I Ditched My Glasses For Virtual Reality

Illustration for article titled I Ditched My Glasses For Virtual Reality

These are my eyes. Normally they are surrounded by thick frames with thicker glass. But now that virtual reality is a thing, I needed room on my face for other things. After nearly three decades I’m switching from eyeglasses to contacts.

Note the lingering remnants of telltale red marks on the bridge of my nose. The red, irritated eyes that comes from a novice fishing about with his fingers for elusive flimsy plastic domes.

My eyebrows are unkempt because up until now they’ve not really been a concern. The bits that arched up past the thick black plastic I’ve grown accustomed to looked good enough for me. The skin there is dry. I never really noticed. I drove straight to Walmart from my contact lens fitting to pick up moisturizer.


It wasn’t supposed to be a contact lens fitting. My appointment at the local eye clinic was to replace the five-year-old glasses I’d been wearing since my three-year-old pair broke. But as I sat there, face pressed against the cold metal Metropolis prop telling the doctor which number looked better, I thought about virtual reality.

I don’t have an Oculus Rift or an HTC Vive. In fact I’ve never tried any version of the Rift or Vive, having been on home base duty during the big trade shows over the past several years. I want to try them. Following Kirk Hamilton’s Rift coverage this week and listening to Nathan Grayson talk about the Vive, I’m eager to give them a go.

The one VR device I have played with is the Samsung Gear VR. I’ve had one for my Galaxy 6S for ages, but I’ve not done much with it, as it’s been a massive headache.

Illustration for article titled I Ditched My Glasses For Virtual Reality

The Gear VR is not for glasses. There is a dial on the top of the unit to adjust focus, which makes it workable for one of my eyes or the other, but never both. Virtual Reality through one focused and one blurry eye hurts.

I’ve been reading up on both the Vive and the Oculus, and while some people have said they fit over glasses, most accounts I’ve read say they are either uncomfortable with glasses on or they only fit smaller frames. I am a large man with a large head, so I was not hopeful.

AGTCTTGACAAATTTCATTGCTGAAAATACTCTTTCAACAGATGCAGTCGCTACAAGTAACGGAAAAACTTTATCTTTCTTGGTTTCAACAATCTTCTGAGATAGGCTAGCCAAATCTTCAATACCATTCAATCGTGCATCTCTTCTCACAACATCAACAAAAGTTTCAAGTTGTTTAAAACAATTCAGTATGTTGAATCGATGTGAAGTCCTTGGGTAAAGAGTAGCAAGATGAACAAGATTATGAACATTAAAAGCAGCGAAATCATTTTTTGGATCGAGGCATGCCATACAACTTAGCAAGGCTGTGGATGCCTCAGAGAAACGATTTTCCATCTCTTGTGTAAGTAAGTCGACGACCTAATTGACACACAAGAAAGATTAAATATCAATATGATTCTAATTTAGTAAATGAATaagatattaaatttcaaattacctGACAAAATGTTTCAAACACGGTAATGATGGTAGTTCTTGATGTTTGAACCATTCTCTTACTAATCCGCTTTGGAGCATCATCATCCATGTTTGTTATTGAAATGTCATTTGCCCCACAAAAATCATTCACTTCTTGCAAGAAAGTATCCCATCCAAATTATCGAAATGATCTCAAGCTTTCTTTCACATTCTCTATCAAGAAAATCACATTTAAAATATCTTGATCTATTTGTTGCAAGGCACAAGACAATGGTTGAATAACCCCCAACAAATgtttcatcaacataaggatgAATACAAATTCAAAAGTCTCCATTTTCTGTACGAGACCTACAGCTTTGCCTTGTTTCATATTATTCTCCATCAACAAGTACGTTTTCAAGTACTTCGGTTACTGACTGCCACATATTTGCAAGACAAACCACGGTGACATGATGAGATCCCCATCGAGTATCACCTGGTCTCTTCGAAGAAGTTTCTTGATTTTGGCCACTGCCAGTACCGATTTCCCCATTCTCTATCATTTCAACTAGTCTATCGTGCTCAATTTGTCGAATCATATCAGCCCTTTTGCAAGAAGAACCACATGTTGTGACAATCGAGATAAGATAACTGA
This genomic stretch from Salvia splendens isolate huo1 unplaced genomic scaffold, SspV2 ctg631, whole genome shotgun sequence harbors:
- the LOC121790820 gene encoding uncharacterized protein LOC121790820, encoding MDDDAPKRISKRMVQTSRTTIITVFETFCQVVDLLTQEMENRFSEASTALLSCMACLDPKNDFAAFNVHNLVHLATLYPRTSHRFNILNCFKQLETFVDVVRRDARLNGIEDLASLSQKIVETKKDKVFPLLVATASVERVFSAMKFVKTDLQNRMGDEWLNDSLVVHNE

And so now I have a pair of contacts, a bottle of something called Bio True and a plastic case I’ve already lost twice in the past three days. I got back to the vision clinic on Monday to pick up a year’s supply.

I couldn’t get contact lenses as a child. Back then my astigmatism (my eyes are oddly-shaped) prevented me from wearing them. Over the years advances in technology have made many eye doctors watch excitedly as I poked myself in the eye repeatedly, battling long eyelashes and skittish nerves in order to place plastic on my cornea. I went a week once with a set of lenses with weights on the bottom that I could feel move every time I tilted my head. Another doctor suggested a hard plastic cup I would wear overnight that temporarily reshaped my eyeball. That sounded like a lot of fun, but I passed.


Feels like things have changed. My eye doctor told me I was an “excellent candidate” for toric lenses, specially shaped for my particular eye mutation. I tried on a sample pair and what do you know? I can see. They don’t shift. Straight vertical lines don’t slant inward at the top like they do without contacts. This is going to work.

I’ve played around with the Gear VR quite a bit more since getting my contacts, spending several hours watching Netflix in a virtual chalet, breaking glass with metal balls, taking virtual tours and watching Unity’s virtual idol perform a stage show.

I’m mildly impressed, but I know I can do better than the mildly grainy mobile VR experience. I’m not sure if I’ll go Rift, Vive or hold out for PlayStation VR. Whichever I wind up with, my eyes will be ready.

Kotaku elder, lover of video games, keyboards, toys, snacks, and other unsavory things.

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I have to imagine someone will find a nice way to quickly adjust the headset to provide a correction for a given prescription. I’ve got too much face, and my glasses help fill it.